Let’s rein this back in and talk about beer. When rating beer, we are told to use four criteria: appearance, aroma, taste and mouthfeel. These are helpful guidelines in reviewing beer but cannot make up the entirety of a review. If everyone were to simply review beer based on how complex or true to the style these factors were, we could have very high ratings for complex beers that are not as enjoyable as others. However, I do understand that in general, the more complex or true to style that these criteria are means that you will have a more enjoyable beer, but how much the beer is enjoyed needs to be included as a fifth element in reviews because part of the success of a beer is based on how much it is enjoyed by its imbibing customer base. This element, while necessary, adds the subjectivity into the review. For example, there are styles that I generally do not enjoy, such as pilsners, wheat beers and barleywines. I can appreciate the complexity in these beers but do not enjoy drinking most of them, which means that I can try to pinpoint a number where I think the beer would lie in terms of how much I appreciate it, but cannot really ascertain a rating window based on enjoyment. By this, I mean that I can generally say that if I like a beer and I’m trying to rate it on a scale of 1-10, I can usually place it in the 6-10 range, eliminating half of my choices before I even get to the appearance, aroma, taste and mouthfeel. Further, how much weight are we to give these four? I know I wouldn’t judge them equally. I know I generally weigh these in this order: taste, aroma, appearance, mouthfeel.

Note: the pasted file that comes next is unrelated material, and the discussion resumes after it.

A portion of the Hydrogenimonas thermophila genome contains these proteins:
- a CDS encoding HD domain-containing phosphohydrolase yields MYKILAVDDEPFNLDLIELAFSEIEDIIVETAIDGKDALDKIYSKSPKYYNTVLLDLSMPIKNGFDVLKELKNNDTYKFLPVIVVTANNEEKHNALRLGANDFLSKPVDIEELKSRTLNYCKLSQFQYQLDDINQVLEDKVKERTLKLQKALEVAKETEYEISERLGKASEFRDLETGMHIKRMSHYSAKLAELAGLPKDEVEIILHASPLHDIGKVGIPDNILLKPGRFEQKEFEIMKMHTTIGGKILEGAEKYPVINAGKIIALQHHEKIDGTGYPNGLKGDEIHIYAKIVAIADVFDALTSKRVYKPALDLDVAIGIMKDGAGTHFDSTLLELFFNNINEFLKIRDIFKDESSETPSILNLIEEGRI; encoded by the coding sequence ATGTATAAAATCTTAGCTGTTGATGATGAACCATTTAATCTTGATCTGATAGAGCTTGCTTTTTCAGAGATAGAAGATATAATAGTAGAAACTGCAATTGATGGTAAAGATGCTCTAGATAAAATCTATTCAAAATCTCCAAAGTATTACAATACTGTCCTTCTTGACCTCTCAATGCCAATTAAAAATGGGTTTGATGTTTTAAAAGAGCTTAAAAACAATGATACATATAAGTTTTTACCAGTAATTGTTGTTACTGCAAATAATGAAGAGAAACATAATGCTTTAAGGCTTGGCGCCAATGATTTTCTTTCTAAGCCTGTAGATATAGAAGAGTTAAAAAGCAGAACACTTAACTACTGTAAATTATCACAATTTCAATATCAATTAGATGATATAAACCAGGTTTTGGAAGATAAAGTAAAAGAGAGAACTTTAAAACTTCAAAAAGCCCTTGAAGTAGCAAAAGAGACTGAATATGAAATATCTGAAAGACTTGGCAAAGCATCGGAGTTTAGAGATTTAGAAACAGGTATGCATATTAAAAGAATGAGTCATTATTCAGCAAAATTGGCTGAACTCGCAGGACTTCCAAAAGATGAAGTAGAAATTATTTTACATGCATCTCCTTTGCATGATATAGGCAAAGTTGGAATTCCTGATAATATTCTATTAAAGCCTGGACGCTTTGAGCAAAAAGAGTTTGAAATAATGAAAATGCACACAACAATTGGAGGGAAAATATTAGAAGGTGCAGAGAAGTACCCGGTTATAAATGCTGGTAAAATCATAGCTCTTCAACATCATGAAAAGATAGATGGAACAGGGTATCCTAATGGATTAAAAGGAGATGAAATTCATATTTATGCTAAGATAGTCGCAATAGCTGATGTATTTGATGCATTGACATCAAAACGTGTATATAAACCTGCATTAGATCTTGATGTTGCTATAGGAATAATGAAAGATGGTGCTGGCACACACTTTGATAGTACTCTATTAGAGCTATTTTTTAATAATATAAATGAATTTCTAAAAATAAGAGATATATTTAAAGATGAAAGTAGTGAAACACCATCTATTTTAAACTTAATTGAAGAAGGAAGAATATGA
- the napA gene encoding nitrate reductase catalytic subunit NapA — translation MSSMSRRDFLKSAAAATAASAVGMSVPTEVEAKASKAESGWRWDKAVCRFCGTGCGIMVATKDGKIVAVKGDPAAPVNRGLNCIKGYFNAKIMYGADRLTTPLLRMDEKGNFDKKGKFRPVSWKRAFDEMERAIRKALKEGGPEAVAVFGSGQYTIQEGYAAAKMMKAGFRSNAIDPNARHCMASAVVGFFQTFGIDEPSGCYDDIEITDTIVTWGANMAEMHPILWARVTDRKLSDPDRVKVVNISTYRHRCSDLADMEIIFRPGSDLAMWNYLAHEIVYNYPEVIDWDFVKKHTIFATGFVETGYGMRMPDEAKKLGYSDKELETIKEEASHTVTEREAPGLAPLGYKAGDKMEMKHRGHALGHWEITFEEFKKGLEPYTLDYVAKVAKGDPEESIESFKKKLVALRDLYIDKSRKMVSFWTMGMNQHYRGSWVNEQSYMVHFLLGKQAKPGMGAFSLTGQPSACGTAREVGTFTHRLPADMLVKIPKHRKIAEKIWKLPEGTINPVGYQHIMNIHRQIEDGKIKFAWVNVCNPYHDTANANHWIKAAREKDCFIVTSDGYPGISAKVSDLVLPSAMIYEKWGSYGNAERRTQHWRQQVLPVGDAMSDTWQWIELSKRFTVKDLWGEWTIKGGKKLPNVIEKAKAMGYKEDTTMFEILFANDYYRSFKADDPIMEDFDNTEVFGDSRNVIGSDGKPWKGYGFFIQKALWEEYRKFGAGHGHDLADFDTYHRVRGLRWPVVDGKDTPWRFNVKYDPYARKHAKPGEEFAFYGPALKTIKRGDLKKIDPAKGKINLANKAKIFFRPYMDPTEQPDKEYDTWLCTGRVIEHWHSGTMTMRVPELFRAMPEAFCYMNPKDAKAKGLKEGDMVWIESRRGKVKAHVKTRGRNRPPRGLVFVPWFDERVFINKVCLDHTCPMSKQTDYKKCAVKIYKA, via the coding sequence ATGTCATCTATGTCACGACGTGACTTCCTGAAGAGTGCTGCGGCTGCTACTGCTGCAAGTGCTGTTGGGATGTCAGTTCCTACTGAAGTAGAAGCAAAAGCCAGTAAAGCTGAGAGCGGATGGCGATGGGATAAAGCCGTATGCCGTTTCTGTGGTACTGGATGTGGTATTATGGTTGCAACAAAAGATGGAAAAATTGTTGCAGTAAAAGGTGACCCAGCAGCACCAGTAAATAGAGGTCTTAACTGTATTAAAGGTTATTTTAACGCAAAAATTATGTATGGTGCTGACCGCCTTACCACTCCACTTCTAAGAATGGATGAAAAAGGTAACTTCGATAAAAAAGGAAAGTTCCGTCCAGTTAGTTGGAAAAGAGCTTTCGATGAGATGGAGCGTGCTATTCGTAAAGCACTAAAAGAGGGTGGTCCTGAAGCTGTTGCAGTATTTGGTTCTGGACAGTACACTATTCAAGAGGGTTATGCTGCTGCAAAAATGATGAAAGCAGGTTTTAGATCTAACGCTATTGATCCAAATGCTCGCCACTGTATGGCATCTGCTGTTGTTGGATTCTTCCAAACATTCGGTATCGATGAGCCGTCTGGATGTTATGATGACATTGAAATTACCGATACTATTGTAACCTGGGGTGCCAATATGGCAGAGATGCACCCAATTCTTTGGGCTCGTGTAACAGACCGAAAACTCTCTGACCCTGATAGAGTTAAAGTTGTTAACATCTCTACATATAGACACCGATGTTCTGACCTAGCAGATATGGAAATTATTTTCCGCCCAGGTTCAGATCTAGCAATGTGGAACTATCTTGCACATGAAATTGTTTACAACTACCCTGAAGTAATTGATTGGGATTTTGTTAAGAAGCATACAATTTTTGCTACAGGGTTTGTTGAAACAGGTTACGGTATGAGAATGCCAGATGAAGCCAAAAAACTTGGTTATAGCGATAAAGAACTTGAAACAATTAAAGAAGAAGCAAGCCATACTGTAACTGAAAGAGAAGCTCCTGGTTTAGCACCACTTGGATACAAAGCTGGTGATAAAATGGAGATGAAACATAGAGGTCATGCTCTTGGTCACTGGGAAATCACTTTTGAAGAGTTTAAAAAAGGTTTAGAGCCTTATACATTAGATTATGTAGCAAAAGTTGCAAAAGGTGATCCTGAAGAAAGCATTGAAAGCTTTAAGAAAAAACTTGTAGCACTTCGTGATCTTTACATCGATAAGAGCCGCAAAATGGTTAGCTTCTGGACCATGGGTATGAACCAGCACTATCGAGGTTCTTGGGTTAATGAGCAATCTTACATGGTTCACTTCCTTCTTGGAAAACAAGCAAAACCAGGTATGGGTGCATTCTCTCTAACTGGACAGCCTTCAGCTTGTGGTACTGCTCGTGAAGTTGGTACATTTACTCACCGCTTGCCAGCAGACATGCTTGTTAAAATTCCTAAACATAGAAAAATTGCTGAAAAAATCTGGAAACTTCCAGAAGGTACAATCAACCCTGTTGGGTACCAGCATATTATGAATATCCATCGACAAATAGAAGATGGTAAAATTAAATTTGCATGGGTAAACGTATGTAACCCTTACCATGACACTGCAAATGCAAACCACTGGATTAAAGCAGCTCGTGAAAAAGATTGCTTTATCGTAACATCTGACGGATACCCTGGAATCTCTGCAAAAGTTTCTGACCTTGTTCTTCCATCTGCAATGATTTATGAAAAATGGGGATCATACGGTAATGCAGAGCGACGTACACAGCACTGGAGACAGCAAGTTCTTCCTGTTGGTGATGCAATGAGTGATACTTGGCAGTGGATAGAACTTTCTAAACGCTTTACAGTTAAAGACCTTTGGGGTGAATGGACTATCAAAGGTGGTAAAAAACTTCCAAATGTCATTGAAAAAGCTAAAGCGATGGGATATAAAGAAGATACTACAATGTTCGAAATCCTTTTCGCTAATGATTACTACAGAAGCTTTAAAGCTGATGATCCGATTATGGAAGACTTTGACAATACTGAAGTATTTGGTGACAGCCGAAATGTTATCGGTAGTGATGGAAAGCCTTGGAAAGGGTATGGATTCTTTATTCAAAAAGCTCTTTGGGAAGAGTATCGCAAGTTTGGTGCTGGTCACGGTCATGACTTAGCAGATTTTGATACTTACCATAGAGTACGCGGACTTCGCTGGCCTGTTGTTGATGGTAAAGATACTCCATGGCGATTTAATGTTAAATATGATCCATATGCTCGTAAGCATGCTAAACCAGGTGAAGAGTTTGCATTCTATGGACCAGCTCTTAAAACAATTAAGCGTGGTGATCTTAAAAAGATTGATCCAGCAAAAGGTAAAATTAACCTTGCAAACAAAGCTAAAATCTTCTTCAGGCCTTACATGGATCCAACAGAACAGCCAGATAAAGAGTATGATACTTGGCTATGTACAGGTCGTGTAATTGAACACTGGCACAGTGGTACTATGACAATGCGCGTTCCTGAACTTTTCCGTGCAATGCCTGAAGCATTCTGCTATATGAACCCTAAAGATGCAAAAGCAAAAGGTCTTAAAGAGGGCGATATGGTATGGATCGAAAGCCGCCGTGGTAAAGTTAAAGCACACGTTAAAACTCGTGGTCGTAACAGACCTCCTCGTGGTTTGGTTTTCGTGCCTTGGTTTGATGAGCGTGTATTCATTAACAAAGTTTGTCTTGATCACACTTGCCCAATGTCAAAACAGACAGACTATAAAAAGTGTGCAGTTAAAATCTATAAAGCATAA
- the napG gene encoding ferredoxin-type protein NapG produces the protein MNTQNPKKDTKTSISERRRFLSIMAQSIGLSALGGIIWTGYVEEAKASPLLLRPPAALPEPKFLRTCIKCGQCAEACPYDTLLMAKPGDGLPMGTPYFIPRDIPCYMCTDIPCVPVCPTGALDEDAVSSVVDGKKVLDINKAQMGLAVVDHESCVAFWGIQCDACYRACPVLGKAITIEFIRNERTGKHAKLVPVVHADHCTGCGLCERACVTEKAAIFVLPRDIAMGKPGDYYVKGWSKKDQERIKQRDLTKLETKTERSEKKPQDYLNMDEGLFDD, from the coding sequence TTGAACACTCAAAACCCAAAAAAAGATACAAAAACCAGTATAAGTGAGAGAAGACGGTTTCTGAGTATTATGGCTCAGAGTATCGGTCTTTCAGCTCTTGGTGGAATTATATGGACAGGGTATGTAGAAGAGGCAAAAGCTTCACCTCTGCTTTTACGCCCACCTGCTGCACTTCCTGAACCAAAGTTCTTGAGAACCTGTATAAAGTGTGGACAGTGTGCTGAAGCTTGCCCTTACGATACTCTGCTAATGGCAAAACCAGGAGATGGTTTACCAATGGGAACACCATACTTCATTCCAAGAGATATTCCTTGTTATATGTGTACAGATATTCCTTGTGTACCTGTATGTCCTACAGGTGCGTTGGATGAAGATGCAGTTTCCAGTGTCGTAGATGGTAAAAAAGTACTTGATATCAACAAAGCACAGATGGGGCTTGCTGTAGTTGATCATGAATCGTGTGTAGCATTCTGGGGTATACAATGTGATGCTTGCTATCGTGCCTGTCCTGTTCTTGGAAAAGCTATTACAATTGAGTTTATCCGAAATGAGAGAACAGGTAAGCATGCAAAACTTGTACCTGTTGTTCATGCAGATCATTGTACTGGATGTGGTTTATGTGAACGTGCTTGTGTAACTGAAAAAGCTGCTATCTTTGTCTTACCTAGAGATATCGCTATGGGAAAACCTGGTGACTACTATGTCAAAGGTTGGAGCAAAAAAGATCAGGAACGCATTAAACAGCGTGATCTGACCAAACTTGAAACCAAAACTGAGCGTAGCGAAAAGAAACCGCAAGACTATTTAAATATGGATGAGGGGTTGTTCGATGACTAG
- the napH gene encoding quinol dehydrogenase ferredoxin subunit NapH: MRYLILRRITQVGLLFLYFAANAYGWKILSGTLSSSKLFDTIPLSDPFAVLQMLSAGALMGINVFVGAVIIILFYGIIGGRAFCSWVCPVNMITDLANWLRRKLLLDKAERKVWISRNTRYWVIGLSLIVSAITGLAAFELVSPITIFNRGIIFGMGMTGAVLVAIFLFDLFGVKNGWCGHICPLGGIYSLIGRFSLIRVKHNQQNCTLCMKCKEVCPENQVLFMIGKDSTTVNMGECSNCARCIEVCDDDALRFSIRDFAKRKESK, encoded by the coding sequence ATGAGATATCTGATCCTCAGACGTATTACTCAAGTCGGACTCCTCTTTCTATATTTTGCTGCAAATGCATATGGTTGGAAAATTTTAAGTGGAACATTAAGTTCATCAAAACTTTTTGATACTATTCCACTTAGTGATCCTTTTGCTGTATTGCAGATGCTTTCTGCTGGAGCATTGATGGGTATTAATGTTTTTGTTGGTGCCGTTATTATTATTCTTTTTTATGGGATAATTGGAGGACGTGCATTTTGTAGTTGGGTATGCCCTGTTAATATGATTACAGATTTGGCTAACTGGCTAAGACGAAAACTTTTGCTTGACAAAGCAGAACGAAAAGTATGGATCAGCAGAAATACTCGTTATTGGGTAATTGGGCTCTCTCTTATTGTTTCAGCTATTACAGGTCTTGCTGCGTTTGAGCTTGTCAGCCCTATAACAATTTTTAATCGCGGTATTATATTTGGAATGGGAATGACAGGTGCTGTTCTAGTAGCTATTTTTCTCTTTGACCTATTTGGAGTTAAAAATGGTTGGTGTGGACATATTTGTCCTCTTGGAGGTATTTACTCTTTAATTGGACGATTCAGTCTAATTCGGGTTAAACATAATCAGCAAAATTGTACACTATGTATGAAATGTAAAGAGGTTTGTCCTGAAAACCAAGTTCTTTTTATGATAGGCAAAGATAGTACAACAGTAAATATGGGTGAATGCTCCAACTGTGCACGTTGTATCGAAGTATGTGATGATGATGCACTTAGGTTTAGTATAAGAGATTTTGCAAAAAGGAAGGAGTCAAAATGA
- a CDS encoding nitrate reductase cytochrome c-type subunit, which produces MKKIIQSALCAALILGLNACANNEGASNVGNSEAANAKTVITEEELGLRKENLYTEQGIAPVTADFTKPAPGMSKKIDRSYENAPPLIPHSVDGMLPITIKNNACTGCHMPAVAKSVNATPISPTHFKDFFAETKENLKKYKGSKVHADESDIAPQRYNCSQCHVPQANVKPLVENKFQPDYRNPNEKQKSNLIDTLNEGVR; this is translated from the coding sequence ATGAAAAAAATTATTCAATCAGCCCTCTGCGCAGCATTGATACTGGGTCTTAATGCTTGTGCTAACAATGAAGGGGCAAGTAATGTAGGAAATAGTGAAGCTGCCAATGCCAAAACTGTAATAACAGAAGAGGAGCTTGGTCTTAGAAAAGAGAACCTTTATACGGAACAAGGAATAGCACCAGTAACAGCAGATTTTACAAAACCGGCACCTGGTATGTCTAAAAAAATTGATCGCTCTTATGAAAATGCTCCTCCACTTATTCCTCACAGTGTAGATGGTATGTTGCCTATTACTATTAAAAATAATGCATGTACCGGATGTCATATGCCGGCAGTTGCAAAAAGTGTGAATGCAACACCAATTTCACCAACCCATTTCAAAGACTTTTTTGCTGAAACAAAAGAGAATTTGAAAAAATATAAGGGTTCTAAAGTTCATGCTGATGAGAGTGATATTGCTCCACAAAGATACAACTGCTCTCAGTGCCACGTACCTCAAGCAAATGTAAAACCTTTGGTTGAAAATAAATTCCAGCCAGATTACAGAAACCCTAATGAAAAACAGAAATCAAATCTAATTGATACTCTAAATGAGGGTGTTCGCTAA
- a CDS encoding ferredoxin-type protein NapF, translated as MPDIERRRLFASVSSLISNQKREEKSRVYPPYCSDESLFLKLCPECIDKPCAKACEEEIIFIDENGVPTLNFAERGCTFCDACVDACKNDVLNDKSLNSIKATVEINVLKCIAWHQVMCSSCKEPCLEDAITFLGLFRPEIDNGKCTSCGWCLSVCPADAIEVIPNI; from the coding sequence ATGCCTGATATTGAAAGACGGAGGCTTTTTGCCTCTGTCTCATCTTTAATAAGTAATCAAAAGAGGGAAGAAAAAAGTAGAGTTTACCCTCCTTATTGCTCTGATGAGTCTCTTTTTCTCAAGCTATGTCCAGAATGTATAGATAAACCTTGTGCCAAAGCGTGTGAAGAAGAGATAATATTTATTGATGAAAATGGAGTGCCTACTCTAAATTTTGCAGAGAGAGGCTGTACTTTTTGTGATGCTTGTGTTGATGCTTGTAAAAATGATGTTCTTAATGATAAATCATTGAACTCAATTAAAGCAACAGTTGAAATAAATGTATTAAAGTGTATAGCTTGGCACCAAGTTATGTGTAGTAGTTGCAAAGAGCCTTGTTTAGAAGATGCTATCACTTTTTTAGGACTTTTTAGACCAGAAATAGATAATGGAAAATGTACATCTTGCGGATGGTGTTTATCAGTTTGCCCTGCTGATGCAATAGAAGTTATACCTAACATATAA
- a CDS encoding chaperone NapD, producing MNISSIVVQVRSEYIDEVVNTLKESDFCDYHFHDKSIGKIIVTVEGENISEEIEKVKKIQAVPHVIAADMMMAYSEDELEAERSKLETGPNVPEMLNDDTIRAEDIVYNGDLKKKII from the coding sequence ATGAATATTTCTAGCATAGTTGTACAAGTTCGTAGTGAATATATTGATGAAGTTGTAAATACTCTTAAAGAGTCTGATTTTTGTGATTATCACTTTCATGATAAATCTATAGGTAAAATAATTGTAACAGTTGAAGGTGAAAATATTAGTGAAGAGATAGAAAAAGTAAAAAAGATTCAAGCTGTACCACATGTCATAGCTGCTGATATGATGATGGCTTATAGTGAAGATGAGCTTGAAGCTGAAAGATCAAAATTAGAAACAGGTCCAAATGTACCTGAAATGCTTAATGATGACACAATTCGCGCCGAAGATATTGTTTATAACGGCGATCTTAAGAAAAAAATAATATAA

So I do not see how any person can be objective without perfect information with regard to all external factors involved with the beer as well as all beers created before it to place this new beer in the existing body of work to give it a proper rating. As people get closer to this knowledge, there are definitely differing qualities of reviewers, so those who have had more experience with drinking and rating beer will have a better idea of how to rate beers accurately. Some people on RateBeer and BeerAdvocate have written thousands of reviews, so they necessarily will have a better opinion of what kind of rating it deserves.
So in light of this, I invite you to read through my reviews and make your own judgments about what beers you would like to try. For the sake of quick information about which beers are recommended and which are not, I may eventually tag my posts with recommended, not definitive (or some other better term to describe how I can see this beer being recommended to some but not all), not recommended, and also tagging by style. I invite you to comment on this entry if you agree, but especially if you disagree. Happy drinking and hopefully I will have a new review soon.